Self Compassion

Quiet your inner critic with self compassion

Written by Stephanie Dykema, Ph.D.

Photo by  Bart LaRue  on  Unsplash

Photo by Bart LaRue on Unsplash

If you’re like most women I know and work with you’re way more critical of yourself than you are towards other people.  We have a harsh voice running in our minds all day long: “why did I say that?” … “I really should lose weight” … “I’m so stupid and can’t do anything right”. 

Instead of judging yourself, try self-compassion. Dr. Kristin Neff describes self-compassion as having the same kindness and understanding towards yourself that you have towards others when they are having a difficult time.  

When you fail at something or notice something you don’t like about yourself, ask yourself: What would I say to a friend in this situation?  You’ll probably notice that your response to a friend is much more gentle than what you’d say to yourself. Self-compassion is letting go of criticism and judgement of ourselves and giving ourselves kindness and gentleness.  

In other words, self-compassion is being an ally with yourself rather than your own worst enemy.

Next time you feel embarrassed or like a failure, imagine what it would be like to say to yourself: “I’m human, we’re all human, everyone struggles and make mistakes” or “This really sucks, I feel terrible..  how can I care for myself right now?”

Self-compassion is not self-pity. Self-pity is a “poor me, I’m struggling so much and I’m so alone” attitude. Self-compassion is an attitude of “no, I’m not perfect, but neither is anyone else… other people aren’t a horrible person when they make a mistake, and neither am I”.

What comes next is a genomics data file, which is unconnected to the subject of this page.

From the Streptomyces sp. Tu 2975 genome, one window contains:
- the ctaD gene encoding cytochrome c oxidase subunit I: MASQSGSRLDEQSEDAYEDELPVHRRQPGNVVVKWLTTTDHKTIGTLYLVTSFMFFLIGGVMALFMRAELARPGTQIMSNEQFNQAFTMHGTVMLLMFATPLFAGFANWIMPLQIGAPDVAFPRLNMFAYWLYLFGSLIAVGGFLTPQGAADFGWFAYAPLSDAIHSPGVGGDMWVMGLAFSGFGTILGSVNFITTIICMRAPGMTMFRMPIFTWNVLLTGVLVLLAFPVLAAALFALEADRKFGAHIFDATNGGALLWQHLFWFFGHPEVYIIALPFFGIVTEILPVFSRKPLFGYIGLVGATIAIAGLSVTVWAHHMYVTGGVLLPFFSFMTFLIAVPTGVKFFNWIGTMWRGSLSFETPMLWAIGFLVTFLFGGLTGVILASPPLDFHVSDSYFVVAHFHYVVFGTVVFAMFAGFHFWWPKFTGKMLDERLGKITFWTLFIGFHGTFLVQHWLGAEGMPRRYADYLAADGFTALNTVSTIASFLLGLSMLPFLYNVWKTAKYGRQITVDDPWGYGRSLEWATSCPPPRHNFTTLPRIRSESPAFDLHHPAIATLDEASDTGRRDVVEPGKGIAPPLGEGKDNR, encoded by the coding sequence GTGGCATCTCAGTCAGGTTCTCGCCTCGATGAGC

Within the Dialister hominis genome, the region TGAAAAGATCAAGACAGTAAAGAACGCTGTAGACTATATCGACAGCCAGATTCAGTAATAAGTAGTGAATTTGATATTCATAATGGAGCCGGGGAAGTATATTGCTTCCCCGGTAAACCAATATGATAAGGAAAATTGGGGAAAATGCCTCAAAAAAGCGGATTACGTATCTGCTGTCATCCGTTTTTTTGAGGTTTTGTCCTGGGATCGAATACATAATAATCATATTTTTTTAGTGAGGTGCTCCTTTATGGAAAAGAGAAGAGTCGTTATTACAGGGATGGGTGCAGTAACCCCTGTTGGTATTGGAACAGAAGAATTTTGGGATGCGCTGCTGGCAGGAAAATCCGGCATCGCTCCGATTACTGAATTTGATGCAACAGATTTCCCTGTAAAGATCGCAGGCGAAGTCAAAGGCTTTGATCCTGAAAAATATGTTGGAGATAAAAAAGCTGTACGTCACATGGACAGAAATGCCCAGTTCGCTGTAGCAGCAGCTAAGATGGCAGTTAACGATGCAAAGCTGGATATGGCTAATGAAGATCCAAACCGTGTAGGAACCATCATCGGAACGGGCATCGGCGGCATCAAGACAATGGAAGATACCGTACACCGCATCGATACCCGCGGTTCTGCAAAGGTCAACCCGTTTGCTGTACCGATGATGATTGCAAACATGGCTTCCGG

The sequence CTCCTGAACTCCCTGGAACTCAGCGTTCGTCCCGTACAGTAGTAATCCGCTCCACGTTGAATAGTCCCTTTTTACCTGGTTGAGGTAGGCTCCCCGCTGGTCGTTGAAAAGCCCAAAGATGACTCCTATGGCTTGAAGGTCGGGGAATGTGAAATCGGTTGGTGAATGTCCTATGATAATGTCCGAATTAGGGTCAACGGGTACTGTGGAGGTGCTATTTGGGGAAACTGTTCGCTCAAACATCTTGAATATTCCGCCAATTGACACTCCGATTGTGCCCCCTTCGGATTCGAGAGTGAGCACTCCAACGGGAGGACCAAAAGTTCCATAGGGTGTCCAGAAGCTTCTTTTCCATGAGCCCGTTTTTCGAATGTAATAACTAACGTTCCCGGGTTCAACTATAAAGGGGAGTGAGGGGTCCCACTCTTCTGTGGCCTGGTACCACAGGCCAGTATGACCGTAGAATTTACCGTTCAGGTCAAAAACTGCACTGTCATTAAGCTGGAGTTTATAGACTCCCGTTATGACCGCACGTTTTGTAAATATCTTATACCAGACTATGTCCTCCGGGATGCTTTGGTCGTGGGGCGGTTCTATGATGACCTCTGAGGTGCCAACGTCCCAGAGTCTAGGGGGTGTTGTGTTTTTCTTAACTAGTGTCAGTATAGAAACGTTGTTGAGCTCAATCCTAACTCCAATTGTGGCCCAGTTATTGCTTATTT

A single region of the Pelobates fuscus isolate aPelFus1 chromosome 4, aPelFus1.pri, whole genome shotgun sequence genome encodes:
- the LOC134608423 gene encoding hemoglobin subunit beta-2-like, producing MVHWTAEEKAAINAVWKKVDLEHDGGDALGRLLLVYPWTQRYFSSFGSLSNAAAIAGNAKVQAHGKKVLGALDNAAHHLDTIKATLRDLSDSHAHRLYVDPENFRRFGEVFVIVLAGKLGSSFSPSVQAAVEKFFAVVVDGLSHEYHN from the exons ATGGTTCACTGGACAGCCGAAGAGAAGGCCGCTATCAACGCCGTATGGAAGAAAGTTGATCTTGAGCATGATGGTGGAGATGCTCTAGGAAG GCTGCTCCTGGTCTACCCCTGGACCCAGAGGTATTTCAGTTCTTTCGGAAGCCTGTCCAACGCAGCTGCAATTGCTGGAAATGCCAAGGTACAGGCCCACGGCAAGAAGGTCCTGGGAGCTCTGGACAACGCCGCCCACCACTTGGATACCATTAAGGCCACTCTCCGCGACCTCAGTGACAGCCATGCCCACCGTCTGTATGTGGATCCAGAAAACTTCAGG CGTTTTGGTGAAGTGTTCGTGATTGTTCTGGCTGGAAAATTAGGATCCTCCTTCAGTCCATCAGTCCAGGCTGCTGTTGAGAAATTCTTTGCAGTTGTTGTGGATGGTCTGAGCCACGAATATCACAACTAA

Try taking a short, 4 minute self-compassion break right now!

If you want to talk more about how to make change in yourself and your relationships while also being flexible and compassionate towards yourself contact me to set up an appointment:  

Neff, K. & Gerner, C. (2018). The Mindful Self-Compassion Workbook: A Proven Way to Accept Yourself, Build Inner Strength, and Thrive. New York, NY: The Guilford Press.

Grounding in Light Meditation

Looking for a new way to practice mindfulness and feel more grounded? I love this "grounding in light" meditation written by Nancy Napier and found in her book "Sacred Practices for Conscious Living." If you're just starting out with mindfulness meditation, you can read more about mindfulness in an earlier post. You may also want to give mindfulness of breathing a try before you engage in this meditation. 

Before you begin this meditation, find a comfortable and quiet place where you can be alone for about 10 minutes. You can sit in an upright but comfortable position in a chair or you could always lie on the floor. When you finish the meditation, take a few moments to absorb the practice. 

Love yourself first, then you can love others better. Loving-kindness meditation.

We often find it difficult to love ourselves first. Why is that? Perhaps we got the message from a young age that putting our needs first, or even loving ourselves, was selfish. And selfish is bad, so be sure to always consider others first. How has that internalized message been working of you? It's silly to fight with old standing beliefs we have about ourselves that no longer serve us. Instead, it's more helpful to acknowledge what is true and stick to it, even when it means redirecting yourself over and over again.